Walking through Karen Oliver’s gardens is like taking a walk back in time. The master gardener and North Augusta resident has plants that have been handed down through the years and many of them evoke memories of days gone by.
“My mother was born in northern Louisiana in 1912,” says Oliver by way of introducing her favorite plant, the turks cap flower. “When she was a bride, an old woman gave her this plant, but she didn’t know the name of it.”
It wasn’t until many years later, when Oliver herself was married, that she began to seek out the origin and name of the plant.
“We always called it lady’s eardrops because of the way it looks,” she said. “Nobody really knew the name of it.”
After taking it to a local nursery and digging a little further, Oliver discovered the plant was called a turks cap. She considers it among the favorites that grace her garden.
“It’s a subtropical and is a little temperamental about being transplanted,” she said. “It provides a real lush, tropical look and is shade tolerant.”
The turks cap flower blooms from June to frost and is a plant native from Texas through Florida. Though not carried in many local nurseries, gardeners who have the plant are usually willing to share.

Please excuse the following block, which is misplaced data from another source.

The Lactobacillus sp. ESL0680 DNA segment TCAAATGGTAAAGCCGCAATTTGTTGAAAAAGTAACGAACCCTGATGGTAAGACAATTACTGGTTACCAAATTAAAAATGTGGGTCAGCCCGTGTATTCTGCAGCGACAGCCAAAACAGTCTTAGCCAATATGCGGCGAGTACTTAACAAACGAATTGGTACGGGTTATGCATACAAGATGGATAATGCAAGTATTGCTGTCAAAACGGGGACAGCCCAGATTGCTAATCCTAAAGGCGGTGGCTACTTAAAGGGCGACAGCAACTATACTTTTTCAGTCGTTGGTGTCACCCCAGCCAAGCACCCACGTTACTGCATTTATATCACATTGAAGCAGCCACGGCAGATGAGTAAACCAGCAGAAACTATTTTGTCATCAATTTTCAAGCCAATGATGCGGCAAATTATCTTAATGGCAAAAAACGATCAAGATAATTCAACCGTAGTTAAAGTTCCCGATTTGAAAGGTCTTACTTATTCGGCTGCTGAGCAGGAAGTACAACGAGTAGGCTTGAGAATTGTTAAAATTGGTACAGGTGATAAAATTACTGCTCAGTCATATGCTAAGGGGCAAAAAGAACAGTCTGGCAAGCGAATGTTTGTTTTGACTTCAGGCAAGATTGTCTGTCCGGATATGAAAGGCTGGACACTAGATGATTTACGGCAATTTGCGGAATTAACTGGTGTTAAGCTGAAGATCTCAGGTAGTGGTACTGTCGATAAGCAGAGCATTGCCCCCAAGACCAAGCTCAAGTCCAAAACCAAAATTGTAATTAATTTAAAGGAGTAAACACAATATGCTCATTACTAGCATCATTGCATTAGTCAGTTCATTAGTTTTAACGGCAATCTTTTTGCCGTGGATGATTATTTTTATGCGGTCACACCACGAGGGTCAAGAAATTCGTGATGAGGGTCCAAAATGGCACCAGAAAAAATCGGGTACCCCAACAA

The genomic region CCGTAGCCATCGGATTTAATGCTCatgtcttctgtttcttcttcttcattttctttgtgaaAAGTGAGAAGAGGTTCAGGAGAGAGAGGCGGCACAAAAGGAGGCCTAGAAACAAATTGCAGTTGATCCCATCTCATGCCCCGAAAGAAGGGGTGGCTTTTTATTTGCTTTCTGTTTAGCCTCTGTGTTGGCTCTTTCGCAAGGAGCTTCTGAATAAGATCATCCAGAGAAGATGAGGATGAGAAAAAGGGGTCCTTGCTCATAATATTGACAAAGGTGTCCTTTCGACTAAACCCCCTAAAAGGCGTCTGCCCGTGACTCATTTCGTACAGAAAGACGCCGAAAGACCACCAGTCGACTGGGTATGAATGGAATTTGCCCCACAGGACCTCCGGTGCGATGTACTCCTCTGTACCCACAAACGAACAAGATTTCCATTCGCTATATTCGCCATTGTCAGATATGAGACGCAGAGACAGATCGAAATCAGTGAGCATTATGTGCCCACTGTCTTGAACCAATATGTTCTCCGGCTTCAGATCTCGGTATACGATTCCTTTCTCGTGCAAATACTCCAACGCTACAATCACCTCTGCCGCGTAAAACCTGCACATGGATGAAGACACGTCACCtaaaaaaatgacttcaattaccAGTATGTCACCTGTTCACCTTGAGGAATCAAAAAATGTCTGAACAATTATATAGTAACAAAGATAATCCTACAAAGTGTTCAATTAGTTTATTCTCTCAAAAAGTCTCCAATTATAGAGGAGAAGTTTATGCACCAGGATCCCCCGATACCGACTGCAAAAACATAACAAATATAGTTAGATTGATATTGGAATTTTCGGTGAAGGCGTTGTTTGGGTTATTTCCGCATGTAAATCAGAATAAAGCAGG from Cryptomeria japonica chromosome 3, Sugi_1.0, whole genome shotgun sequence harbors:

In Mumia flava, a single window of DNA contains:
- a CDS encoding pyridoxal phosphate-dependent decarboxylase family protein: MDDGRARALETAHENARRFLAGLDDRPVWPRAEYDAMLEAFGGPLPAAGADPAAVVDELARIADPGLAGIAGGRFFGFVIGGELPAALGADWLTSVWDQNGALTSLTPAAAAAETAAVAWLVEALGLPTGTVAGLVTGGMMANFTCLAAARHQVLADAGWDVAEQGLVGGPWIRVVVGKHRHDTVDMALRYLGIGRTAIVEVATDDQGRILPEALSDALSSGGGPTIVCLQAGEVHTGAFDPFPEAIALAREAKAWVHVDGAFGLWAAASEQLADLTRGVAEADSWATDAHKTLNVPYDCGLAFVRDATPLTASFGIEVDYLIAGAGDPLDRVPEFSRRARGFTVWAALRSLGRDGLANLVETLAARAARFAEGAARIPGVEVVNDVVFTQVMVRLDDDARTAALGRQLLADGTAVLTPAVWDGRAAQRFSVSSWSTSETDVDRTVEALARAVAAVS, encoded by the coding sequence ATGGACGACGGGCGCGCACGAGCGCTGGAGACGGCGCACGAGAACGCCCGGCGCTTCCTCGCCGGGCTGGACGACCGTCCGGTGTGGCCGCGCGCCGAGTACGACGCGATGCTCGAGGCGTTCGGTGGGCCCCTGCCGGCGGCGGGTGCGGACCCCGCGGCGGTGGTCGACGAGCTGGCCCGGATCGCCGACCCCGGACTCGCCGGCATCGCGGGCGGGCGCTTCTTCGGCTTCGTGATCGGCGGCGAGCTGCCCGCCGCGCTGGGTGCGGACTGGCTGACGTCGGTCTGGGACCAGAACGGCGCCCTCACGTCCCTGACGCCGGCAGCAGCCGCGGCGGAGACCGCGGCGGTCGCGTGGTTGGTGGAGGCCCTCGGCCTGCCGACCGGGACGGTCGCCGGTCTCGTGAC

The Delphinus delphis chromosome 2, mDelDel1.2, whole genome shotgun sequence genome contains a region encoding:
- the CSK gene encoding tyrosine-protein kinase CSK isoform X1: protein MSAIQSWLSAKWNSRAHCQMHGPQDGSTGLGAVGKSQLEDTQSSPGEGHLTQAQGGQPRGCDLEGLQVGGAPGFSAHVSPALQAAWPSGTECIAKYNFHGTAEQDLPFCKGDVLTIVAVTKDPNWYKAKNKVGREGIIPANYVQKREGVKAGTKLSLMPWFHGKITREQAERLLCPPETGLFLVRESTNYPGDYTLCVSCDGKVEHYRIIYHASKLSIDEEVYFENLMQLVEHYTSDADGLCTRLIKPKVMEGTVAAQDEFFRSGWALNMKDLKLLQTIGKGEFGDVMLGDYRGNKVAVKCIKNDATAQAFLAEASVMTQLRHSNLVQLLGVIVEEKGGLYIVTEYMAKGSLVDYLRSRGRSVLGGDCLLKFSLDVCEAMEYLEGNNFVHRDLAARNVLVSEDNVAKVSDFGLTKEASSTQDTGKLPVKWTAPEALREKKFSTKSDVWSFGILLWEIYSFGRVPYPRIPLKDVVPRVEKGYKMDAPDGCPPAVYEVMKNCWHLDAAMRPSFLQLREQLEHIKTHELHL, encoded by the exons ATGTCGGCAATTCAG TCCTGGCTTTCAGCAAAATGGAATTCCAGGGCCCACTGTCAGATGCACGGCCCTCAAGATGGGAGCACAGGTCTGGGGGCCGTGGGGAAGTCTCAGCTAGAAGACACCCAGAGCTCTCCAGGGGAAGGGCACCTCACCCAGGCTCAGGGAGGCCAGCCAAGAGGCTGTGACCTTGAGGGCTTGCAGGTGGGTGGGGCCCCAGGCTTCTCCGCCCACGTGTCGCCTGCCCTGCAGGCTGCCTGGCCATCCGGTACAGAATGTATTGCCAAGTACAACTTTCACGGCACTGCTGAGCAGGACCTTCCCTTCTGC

A member of the hibiscus family, turks cap is a favorite of hummingbirds.
“When we had cats, they would hide under the leaves and snatch the birds off of the plants,” said Oliver.
Oliver, a master gardener from the Richmond County class of 1993, lives on seven acres in North Augusta where she raises 19 hens and enjoys working in her gardens. She currently serves as the West Lowcountry District Director for the Garden Clubs of South Carolina and is a member of both the Greenbrier and Carolina Hills garden clubs.
“My mother was a really avid gardener and I was always outside with her,” said Oliver, whose Great Dane, Percy, is a constant companion when she’s outdoors. “I didn’t know I was learning, but I was.”